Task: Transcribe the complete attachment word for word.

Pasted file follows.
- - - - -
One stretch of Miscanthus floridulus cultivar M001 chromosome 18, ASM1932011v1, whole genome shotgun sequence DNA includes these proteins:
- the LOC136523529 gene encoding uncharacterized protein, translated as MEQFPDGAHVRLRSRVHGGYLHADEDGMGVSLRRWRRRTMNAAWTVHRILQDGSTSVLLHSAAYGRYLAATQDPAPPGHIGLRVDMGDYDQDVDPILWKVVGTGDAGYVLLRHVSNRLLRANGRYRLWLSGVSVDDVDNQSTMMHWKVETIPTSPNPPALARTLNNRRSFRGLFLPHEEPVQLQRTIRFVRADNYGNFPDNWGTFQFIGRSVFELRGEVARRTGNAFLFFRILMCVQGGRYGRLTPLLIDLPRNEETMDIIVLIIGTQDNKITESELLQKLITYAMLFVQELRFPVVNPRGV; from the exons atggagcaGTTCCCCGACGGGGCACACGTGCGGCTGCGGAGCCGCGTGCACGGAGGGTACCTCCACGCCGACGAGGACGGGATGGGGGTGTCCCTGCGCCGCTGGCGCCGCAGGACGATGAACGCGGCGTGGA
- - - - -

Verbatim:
One stretch of Miscanthus floridulus cultivar M001 chromosome 18, ASM1932011v1, whole genome shotgun sequence DNA includes these proteins:
- the LOC136523529 gene encoding uncharacterized protein, translated as MEQFPDGAHVRLRSRVHGGYLHADEDGMGVSLRRWRRRTMNAAWTVHRILQDGSTSVLLHSAAYGRYLAATQDPAPPGHIGLRVDMGDYDQDVDPILWKVVGTGDAGYVLLRHVSNRLLRANGRYRLWLSGVSVDDVDNQSTMMHWKVETIPTSPNPPALARTLNNRRSFRGLFLPHEEPVQLQRTIRFVRADNYGNFPDNWGTFQFIGRSVFELRGEVARRTGNAFLFFRILMCVQGGRYGRLTPLLIDLPRNEETMDIIVLIIGTQDNKITESELLQKLITYAMLFVQELRFPVVNPRGV; from the exons atggagcaGTTCCCCGACGGGGCACACGTGCGGCTGCGGAGCCGCGTGCACGGAGGGTACCTCCACGCCGACGAGGACGGGATGGGGGTGTCCCTGCGCCGCTGGCGCCGCAGGACGATGAACGCGGCGTGGA